Dyslexia Doesn't Stop These Leading Designers

Dyslexia Doesn't Stop These Leading Designers

By Allie Weiss
This fall, a group of British designers will come together to counter perceptions of dyslexia.

At the designjunction showcase in London this September, a special exhibition will display the work of dyslexic designers. Curated by designer Jim Rokos and supported by the British Dyslexia Association, the installation aims to support the notion that dyslexia is not a hindrance to creativity and in fact enhances imaginative thinking. Over 10 designers working across disciplines, including illustration, product design, and fashion, will display their work. For some, this will be the first time that they are revealing their dyslexia to the public.

British industrial designer Sebastian Bergne created the Egg decanter, a hand-blown borosilicate glass vessel produced by Designerbox in 2014.

Designed by London studio Vitamin, the Knot pendant lamps feature a bright monkey's fist knot and a hand-blown glass shade.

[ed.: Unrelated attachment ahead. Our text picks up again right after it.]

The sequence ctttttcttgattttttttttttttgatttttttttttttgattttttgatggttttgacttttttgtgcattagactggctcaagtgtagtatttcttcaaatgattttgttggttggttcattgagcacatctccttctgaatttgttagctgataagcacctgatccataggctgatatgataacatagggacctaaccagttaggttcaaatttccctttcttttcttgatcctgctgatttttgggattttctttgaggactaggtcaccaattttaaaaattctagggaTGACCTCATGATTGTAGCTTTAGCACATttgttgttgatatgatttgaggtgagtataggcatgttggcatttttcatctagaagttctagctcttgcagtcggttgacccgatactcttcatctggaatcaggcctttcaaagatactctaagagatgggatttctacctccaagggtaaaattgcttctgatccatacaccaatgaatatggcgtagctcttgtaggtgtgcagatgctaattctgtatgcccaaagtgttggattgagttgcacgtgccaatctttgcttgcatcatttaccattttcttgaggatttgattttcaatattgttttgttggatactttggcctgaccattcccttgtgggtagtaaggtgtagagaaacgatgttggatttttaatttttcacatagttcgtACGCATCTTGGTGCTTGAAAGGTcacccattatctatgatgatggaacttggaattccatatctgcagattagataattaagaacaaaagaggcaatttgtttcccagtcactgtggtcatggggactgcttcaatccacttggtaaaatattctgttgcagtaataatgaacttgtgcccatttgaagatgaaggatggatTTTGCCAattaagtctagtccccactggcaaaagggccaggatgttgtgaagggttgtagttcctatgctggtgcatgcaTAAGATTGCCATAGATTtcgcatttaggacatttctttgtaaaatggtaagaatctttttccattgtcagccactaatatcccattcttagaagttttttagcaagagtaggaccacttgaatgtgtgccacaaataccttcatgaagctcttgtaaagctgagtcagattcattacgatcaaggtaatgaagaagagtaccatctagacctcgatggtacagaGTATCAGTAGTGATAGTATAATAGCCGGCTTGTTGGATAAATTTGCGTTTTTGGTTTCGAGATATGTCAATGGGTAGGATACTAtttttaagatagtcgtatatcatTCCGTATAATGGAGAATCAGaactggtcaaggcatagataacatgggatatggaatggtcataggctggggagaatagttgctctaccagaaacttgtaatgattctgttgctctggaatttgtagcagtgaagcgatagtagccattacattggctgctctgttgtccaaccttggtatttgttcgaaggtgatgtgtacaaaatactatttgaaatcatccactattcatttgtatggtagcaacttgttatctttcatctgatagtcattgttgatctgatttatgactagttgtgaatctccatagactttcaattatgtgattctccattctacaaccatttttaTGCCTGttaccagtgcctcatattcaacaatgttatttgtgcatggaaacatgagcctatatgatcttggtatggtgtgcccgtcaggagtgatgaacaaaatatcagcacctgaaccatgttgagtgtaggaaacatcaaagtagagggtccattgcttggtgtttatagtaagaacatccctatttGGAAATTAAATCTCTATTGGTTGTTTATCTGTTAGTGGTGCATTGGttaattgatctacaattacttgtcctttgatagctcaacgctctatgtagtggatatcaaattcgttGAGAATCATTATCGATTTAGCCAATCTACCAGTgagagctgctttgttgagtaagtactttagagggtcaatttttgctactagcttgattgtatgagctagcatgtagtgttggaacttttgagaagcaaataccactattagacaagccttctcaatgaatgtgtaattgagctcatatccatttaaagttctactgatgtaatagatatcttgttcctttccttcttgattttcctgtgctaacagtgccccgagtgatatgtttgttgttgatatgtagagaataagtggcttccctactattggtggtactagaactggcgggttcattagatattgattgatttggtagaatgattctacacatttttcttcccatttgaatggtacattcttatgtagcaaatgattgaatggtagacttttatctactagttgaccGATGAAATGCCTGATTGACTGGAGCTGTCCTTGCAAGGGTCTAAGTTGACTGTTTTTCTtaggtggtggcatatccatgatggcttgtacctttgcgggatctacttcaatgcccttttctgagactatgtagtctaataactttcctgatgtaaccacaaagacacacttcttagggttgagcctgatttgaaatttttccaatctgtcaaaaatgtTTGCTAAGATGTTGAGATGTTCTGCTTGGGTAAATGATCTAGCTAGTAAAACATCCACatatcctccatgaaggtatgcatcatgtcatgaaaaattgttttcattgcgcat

Eight of Vitamin's 10 designers are dyslexic. The product, furniture, and lighting studio was founded by brothers Chris and Andy Vernall in 2004.

Approximately 262 feet of wood go into the making of Terence Woodgate's No.1 pendant, which is made by hand with sustainably sourced wood. The industrial designer launched his eponymous lighting company in 2014.

Jim Rokos, a designer of decorative objects and other whimsical items for the home, is curating the exhibition, which will be staged at designjunction from September 22-25.

Fashion designer Rohan Chhabra spearheads a project that aims to draw attention to the extinction of endangered species. He has designed a series of hunting-style jackets that fold up into representations of targeted animals, from gorillas to rhinos.

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